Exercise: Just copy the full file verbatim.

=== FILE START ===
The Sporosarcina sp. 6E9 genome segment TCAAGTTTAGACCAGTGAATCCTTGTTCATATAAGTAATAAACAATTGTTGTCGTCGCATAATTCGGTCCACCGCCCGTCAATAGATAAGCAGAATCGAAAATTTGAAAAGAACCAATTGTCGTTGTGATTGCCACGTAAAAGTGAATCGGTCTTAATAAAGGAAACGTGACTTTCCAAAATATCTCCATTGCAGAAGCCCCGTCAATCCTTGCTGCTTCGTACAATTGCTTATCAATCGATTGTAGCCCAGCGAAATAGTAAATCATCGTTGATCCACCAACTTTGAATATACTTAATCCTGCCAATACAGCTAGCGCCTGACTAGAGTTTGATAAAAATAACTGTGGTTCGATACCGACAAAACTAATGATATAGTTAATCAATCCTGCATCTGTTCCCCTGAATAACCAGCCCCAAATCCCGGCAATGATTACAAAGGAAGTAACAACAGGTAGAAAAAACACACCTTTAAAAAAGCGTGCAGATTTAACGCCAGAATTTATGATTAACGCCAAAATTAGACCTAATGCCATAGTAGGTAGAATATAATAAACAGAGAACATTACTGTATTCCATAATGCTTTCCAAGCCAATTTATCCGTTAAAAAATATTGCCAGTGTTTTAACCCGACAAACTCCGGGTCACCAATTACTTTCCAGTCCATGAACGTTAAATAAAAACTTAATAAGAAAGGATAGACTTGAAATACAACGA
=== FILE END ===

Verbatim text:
The Sporosarcina sp. 6E9 genome segment TCAAGTTTAGACCAGTGAATCCTTGTTCATATAAGTAATAAACAATTGTTGTCGTCGCATAATTCGGTCCACCGCCCGTCAATAGATAAGCAGAATCGAAAATTTGAAAAGAACCAATTGTCGTTGTGATTGCCACGTAAAAGTGAATCGGTCTTAATAAAGGAAACGTGACTTTCCAAAATATCTCCATTGCAGAAGCCCCGTCAATCCTTGCTGCTTCGTACAATTGCTTATCAATCGATTGTAGCCCAGCGAAATAGTAAATCATCGTTGATCCACCAACTTTGAATATACTTAATCCTGCCAATACAGCTAGCGCCTGACTAGAGTTTGATAAAAATAACTGTGGTTCGATACCGACAAAACTAATGATATAGTTAATCAATCCTGCATCTGTTCCCCTGAATAACCAGCCCCAAATCCCGGCAATGATTACAAAGGAAGTAACAACAGGTAGAAAAAACACACCTTTAAAAAAGCGTGCAGATTTAACGCCAGAATTTATGATTAACGCCAAAATTAGACCTAATGCCATAGTAGGTAGAATATAATAAACAGAGAACATTACTGTATTCCATAATGCTTTCCAAGCCAATTTATCCGTTAAAAAATATTGCCAGTGTTTTAACCCGACAAACTCCGGGTCACCAATTACTTTCCAGTCCATGAACGTTAAATAAAAACTTAATAAGAAAGGATAGACTTGAAATACAACGA